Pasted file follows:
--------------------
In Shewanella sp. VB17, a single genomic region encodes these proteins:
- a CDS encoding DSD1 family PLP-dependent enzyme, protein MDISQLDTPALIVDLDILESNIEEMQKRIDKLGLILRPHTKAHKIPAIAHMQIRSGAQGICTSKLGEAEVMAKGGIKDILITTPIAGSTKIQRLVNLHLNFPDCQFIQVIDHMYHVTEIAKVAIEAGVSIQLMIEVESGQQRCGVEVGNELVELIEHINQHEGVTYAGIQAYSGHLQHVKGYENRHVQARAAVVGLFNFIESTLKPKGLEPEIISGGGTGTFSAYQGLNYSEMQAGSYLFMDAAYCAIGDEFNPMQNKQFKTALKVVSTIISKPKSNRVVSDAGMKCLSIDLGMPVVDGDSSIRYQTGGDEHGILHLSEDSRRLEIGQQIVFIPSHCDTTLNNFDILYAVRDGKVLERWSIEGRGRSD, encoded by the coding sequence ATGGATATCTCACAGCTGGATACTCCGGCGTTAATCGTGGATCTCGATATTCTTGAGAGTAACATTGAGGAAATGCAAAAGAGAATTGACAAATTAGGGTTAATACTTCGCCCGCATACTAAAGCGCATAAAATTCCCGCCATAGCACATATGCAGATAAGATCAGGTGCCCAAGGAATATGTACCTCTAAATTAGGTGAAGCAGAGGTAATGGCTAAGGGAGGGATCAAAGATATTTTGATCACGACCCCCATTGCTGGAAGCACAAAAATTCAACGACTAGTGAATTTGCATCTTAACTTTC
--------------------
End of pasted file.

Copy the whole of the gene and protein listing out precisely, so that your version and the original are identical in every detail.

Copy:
In Shewanella sp. VB17, a single genomic region encodes these proteins:
- a CDS encoding DSD1 family PLP-dependent enzyme, protein MDISQLDTPALIVDLDILESNIEEMQKRIDKLGLILRPHTKAHKIPAIAHMQIRSGAQGICTSKLGEAEVMAKGGIKDILITTPIAGSTKIQRLVNLHLNFPDCQFIQVIDHMYHVTEIAKVAIEAGVSIQLMIEVESGQQRCGVEVGNELVELIEHINQHEGVTYAGIQAYSGHLQHVKGYENRHVQARAAVVGLFNFIESTLKPKGLEPEIISGGGTGTFSAYQGLNYSEMQAGSYLFMDAAYCAIGDEFNPMQNKQFKTALKVVSTIISKPKSNRVVSDAGMKCLSIDLGMPVVDGDSSIRYQTGGDEHGILHLSEDSRRLEIGQQIVFIPSHCDTTLNNFDILYAVRDGKVLERWSIEGRGRSD, encoded by the coding sequence ATGGATATCTCACAGCTGGATACTCCGGCGTTAATCGTGGATCTCGATATTCTTGAGAGTAACATTGAGGAAATGCAAAAGAGAATTGACAAATTAGGGTTAATACTTCGCCCGCATACTAAAGCGCATAAAATTCCCGCCATAGCACATATGCAGATAAGATCAGGTGCCCAAGGAATATGTACCTCTAAATTAGGTGAAGCAGAGGTAATGGCTAAGGGAGGGATCAAAGATATTTTGATCACGACCCCCATTGCTGGAAGCACAAAAATTCAACGACTAGTGAATTTGCATCTTAACTTTC